* TSX down 8.50 points at 12,092.55
* Eight of index’s 10 sectors lower (Updates to afternoon)
By Claire Sibonney
TORONTO, Sept 8 (Reuters) - Toronto’s main stock market index turned lower on Wednesday afternoon as commodity shares fell and investor optimism was clouded by a U.S. Federal Reserve report that flashed signals of slowing economic growth.
Among the heavyweight decliners were gold miners, down 1.2 percent, and energy producers, down 0.3 percent -- despite strength in commodity prices, particularly gold, which neared a record high. [GOL/] [O/R]
“Maybe if (the gold price) does break though there and get to an all-time high that will drag the stocks higher in the next couple of days,” said John Kinsey, portfolio manager at Caldwell Securities.
“Again they’ve had a pretty good run ... I think today we’re just getting a bit of a pause.”
Earlier in the day, financial stocks, up 0.6 percent, led the TSX higher after a newspaper report said that Canada’s bank watchdog may soon free banks to raise dividends, buy back shares, and make major acquisitions after imposing an unofficial moratorium to conserve bank capital during the financial crisis. [ID:nN08109368]
Paul Taylor, chief investment officer at BMO Harris Investment Management, said the “the hint of dividend increases as a result of clarified capital requirements” was behind the the sector’s rally.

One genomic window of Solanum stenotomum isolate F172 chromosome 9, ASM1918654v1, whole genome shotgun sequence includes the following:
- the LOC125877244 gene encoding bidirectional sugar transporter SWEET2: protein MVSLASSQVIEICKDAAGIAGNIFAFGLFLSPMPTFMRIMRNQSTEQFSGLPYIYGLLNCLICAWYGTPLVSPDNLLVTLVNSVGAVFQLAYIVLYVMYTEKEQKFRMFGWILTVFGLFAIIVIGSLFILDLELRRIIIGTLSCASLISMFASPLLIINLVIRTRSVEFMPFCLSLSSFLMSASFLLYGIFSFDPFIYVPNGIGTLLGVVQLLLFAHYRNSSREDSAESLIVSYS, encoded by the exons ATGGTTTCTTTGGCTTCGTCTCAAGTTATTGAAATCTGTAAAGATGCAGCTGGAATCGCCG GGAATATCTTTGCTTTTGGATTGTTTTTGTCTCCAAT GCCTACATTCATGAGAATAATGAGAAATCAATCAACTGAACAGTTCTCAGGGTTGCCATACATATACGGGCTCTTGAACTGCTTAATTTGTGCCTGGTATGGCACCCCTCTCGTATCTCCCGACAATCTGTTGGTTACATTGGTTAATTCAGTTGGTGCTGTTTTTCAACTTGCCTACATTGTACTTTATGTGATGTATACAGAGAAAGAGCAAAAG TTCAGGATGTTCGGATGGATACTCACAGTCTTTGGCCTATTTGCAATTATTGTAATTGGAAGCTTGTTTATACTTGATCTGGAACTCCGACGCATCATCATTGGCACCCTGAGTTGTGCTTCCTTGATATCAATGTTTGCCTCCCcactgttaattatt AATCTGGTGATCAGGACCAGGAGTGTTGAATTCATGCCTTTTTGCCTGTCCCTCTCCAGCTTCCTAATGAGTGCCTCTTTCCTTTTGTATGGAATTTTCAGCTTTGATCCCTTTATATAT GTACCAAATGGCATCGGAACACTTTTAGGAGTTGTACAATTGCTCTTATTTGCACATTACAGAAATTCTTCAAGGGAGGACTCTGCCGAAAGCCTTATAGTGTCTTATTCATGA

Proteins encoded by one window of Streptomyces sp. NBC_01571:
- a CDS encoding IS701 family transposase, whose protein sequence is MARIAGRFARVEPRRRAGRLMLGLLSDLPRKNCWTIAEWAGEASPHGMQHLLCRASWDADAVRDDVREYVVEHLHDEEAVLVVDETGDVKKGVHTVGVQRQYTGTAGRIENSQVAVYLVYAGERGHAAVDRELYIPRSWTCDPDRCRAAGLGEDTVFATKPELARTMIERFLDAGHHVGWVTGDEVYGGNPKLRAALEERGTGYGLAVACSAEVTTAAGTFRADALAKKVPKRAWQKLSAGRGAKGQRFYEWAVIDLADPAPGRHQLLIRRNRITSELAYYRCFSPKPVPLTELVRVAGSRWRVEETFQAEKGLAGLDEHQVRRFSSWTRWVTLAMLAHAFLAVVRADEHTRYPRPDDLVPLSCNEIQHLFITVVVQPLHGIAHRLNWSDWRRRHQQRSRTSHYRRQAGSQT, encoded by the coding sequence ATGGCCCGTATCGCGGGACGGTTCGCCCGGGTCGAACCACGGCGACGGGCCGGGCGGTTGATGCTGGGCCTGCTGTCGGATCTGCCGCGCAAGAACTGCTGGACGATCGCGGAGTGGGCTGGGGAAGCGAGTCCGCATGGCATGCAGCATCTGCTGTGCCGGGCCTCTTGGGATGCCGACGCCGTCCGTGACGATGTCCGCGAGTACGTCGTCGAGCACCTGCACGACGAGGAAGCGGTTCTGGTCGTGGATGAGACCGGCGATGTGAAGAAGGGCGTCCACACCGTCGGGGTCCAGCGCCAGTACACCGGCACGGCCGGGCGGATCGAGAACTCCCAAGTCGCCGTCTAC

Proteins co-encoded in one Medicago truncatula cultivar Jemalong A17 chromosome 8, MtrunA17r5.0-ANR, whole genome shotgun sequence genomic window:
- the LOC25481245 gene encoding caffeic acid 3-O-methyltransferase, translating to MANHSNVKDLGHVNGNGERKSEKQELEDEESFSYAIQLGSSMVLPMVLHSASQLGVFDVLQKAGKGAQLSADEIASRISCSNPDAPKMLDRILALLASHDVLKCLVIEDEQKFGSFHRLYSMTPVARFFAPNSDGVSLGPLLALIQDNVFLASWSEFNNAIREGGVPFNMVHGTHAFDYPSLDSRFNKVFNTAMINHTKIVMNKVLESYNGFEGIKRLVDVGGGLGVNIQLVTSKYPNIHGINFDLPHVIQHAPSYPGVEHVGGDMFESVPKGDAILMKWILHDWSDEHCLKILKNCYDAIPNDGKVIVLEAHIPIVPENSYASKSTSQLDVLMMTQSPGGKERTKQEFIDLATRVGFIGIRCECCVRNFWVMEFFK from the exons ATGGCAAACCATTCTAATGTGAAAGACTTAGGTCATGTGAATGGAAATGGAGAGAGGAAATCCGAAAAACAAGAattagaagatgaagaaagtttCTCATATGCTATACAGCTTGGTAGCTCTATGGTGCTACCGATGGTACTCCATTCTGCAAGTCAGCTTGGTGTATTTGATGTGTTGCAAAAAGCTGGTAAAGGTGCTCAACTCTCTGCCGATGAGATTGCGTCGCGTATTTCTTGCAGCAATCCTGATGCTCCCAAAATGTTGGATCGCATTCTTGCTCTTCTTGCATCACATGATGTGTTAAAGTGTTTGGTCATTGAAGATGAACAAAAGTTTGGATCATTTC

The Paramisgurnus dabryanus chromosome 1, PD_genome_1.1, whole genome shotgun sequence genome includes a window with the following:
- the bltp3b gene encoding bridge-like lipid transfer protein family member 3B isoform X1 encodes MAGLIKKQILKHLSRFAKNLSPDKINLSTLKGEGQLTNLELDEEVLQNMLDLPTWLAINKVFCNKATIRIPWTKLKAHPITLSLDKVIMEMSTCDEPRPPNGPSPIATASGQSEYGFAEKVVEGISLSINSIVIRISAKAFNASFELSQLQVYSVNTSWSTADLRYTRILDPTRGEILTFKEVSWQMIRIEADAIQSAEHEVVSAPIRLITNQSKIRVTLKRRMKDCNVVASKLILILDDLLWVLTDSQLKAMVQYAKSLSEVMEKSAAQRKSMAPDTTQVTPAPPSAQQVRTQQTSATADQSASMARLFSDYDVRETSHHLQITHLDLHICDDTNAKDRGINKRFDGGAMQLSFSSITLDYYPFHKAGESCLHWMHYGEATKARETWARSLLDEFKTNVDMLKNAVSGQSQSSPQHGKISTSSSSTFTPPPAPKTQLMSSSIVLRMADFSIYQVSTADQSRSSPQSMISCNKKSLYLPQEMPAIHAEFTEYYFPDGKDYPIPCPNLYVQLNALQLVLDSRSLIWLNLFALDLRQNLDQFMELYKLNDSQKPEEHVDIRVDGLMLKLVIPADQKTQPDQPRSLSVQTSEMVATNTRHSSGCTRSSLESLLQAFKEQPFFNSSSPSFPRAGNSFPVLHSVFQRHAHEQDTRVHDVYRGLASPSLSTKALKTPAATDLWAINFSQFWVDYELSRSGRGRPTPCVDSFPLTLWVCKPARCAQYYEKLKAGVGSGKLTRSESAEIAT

At 2:55 p.m. (1855 GMT), the Toronto Stock Exchange’s S&P/TSX composite index .GSPTSE was down 8.50 points, or 0.1 percent, at 12,092.55. Eight of the index’s 10 groups were lower. Industrials were 0.3 percent higher.
Dragging on sentiment, the Fed’s Beige Book report showed growth eased in the six weeks through the end of August, suggesting the recovery was faltering along the East Coast and in the Midwest. [ID:nWAL8KE6JM]
“The (Fed) seems to be more bearish on the economic recovery than maybe the market is, but it was sort of every time (Chairman) Bernanke opened his mouth the market went down,” Kinsey said, noting, however, that U.S. stocks were still in positive territory.
“In the old days, the U.S. sneezed and Canada caught cold ... but I think that’s changing somewhat and I think China now has taken the lead in quite a few areas.”
Investors also digested the Bank of Canada’s decision on Wednesday to raise its benchmark interest rate for a third consecutive time this year, nudging the rate up 25 basis points to 1 percent. Taylor said the move had already been largely priced in by the market. [ID:nN08241537]
Other data on Wednesday showed U.S. chain store sales increased last week, and U.S. consumer credit outstanding fell less than expected. [ID:nN08124223]
In Canada, the Ivey Purchasing Managers Index and building permits came in better than expected. [ID:nTAR001655] [ID:nN0865393]
$1=$1.04 Canadian Reporting by Claire Sibonney; editing by Peter Galloway